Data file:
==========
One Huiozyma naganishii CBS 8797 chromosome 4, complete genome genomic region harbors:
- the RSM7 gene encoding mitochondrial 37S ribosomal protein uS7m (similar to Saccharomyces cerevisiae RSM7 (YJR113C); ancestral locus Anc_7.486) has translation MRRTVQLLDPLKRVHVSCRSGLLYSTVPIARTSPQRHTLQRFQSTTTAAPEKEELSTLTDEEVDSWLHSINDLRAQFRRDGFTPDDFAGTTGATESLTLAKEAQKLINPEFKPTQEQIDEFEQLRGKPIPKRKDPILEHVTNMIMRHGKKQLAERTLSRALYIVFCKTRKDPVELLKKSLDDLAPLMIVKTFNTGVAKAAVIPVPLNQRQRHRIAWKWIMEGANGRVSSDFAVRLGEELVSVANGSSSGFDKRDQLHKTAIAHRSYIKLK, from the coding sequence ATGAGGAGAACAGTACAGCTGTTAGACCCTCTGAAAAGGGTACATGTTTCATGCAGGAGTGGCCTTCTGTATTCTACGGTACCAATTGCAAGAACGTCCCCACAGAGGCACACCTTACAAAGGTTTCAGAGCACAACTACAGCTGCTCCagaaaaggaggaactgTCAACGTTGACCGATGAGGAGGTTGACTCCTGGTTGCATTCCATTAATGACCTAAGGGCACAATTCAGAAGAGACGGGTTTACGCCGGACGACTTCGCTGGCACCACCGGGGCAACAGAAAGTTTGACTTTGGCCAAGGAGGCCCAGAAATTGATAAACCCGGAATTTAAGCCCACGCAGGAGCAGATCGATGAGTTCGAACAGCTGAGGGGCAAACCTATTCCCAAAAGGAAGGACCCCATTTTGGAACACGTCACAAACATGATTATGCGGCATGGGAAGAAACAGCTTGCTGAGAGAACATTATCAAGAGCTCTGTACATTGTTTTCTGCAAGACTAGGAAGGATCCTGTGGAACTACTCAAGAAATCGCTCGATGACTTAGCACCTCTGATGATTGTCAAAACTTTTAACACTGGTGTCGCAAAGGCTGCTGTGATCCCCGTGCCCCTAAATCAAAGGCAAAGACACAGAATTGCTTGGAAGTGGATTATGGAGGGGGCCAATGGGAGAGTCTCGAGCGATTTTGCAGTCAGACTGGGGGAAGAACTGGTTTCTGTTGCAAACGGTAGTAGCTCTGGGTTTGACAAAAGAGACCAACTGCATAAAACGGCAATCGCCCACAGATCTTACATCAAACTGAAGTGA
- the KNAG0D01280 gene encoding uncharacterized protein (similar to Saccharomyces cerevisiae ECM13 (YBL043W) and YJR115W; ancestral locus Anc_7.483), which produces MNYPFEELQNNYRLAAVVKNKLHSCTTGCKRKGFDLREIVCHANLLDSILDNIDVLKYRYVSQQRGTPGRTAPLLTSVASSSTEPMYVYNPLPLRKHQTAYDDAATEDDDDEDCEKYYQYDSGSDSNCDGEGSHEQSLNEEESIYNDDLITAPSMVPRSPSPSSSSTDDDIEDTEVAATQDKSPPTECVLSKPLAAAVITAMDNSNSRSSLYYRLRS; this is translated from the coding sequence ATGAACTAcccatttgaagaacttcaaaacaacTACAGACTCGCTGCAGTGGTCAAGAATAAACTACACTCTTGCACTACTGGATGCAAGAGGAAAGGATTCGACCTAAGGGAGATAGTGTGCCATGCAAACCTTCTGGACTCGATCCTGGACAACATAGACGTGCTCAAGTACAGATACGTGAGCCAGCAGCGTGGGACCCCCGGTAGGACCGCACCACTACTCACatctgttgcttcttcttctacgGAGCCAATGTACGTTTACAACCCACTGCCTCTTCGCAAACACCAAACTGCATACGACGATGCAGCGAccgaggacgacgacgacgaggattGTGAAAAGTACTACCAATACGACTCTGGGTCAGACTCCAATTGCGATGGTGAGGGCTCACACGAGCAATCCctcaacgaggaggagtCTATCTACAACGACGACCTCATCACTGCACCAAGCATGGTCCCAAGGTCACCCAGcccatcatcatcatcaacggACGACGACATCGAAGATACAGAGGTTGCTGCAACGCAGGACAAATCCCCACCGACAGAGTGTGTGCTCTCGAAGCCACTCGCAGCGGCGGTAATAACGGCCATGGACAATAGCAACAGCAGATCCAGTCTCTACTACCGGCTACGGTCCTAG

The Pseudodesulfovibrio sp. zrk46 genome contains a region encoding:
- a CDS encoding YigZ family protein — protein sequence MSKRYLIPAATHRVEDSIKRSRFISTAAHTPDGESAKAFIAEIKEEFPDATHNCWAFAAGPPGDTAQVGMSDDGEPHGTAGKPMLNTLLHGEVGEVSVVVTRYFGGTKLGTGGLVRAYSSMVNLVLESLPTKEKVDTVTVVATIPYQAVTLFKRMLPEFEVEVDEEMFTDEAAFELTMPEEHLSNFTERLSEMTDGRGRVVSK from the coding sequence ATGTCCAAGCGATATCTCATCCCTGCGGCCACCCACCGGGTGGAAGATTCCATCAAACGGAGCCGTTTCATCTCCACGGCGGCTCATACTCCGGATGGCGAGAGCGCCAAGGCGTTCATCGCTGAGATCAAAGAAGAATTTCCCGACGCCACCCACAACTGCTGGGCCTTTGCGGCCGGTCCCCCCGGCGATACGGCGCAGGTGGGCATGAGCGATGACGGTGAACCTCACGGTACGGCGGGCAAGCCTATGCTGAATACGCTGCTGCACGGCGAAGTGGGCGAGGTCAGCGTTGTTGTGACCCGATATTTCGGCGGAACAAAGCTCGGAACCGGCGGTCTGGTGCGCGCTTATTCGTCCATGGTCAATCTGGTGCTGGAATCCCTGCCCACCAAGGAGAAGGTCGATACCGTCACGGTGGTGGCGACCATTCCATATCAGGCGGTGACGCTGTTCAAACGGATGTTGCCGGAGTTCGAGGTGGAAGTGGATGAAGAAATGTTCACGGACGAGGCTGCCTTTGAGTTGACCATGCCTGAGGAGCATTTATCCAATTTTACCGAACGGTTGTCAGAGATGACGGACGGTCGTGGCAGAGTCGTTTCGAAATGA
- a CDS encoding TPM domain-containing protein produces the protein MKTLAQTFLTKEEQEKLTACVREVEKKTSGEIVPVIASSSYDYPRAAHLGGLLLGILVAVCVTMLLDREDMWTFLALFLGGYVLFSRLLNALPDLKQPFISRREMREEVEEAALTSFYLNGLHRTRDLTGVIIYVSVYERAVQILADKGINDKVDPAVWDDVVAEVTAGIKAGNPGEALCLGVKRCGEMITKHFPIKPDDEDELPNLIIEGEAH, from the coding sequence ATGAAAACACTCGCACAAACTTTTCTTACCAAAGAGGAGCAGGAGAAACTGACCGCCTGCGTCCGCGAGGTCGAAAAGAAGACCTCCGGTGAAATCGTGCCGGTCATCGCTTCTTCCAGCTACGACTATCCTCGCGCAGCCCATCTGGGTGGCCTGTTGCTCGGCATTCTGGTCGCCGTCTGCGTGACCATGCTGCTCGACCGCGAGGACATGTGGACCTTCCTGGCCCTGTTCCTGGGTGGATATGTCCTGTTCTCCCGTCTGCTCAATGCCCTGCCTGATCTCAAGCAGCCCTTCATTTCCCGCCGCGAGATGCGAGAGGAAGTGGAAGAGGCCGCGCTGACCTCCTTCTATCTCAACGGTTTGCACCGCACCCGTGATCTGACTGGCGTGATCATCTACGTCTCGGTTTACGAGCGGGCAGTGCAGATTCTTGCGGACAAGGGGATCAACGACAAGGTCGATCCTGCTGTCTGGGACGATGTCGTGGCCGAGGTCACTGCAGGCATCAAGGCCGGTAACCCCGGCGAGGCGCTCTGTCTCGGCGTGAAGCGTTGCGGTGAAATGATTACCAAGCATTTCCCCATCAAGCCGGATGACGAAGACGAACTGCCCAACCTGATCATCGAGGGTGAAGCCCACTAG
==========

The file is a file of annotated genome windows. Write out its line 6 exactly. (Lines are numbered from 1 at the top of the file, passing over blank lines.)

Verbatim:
- a CDS encoding TPM domain-containing protein produces the protein MKTLAQTFLTKEEQEKLTACVREVEKKTSGEIVPVIASSSYDYPRAAHLGGLLLGILVAVCVTMLLDREDMWTFLALFLGGYVLFSRLLNALPDLKQPFISRREMREEVEEAALTSFYLNGLHRTRDLTGVIIYVSVYERAVQILADKGINDKVDPAVWDDVVAEVTAGIKAGNPGEALCLGVKRCGEMITKHFPIKPDDEDELPNLIIEGEAH, from the coding sequence ATGAAAACACTCGCACAAACTTTTCTTACCAAAGAGGAGCAGGAGAAACTGACCGCCTGCGTCCGCGAGGTCGAAAAGAAGACCTCCGGTGAAATCGTGCCGGTCATCGCTTCTTCCAGCTACGACTATCCTCGCGCAGCCCATCTGGGTGGCCTGTTGCTCGGCATTCTGGTCGCCGTCTGCGTGACCATGCTGCTCGACCGCGAGGACATGTGGACCTTCCTGGCCCTGTTCCTGGGTGGATATGTCCTGTTCTCCCGTCTGCTCAATGCCCTGCCTGATCTCAAGCAGCCCTTCATTTCCCGCCGCGAGATGCGAGAGGAAGTGGAAGAGGCCGCGCTGACCTCCTTCTATCTCAACGGTTTGCACCGCACCCGTGATCTGACTGGCGTGATCATCTACGTCTCGGTTTACGAGCGGGCAGTGCAGATTCTTGCGGACAAGGGGATCAACGACAAGGTCGATCCTGCTGTCTGGGACGATGTCGTGGCCGAGGTCACTGCAGGCATCAAGGCCGGTAACCCCGGCGAGGCGCTCTGTCTCGGCGTGAAGCGTTGCGGTGAAATGATTACCAAGCATTTCCCCATCAAGCCGGATGACGAAGACGAACTGCCCAACCTGATCATCGAGGGTGAAGCCCACTAG